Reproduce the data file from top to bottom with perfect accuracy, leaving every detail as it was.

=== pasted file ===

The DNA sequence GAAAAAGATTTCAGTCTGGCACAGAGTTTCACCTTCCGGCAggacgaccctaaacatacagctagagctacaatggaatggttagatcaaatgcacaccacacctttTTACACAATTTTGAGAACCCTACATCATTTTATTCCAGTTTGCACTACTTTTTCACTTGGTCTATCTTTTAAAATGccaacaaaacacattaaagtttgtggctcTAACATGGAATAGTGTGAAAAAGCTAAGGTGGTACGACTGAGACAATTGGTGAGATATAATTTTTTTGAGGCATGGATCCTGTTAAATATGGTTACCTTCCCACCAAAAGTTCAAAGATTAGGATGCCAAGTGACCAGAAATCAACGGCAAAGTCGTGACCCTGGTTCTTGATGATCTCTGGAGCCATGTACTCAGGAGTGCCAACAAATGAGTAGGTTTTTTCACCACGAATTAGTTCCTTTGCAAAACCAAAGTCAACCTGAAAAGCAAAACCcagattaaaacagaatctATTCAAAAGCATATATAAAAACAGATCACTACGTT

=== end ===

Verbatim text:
The DNA sequence GAAAAAGATTTCAGTCTGGCACAGAGTTTCACCTTCCGGCAggacgaccctaaacatacagctagagctacaatggaatggttagatcaaatgcacaccacacctttTTACACAATTTTGAGAACCCTACATCATTTTATTCCAGTTTGCACTACTTTTTCACTTGGTCTATCTTTTAAAATGccaacaaaacacattaaagtttgtggctcTAACATGGAATAGTGTGAAAAAGCTAAGGTGGTACGACTGAGACAATTGGTGAGATATAATTTTTTTGAGGCATGGATCCTGTTAAATATGGTTACCTTCCCACCAAAAGTTCAAAGATTAGGATGCCAAGTGACCAGAAATCAACGGCAAAGTCGTGACCCTGGTTCTTGATGATCTCTGGAGCCATGTACTCAGGAGTGCCAACAAATGAGTAGGTTTTTTCACCACGAATTAGTTCCTTTGCAAAACCAAAGTCAACCTGAAAAGCAAAACCcagattaaaacagaatctATTCAAAAGCATATATAAAAACAGATCACTACGTT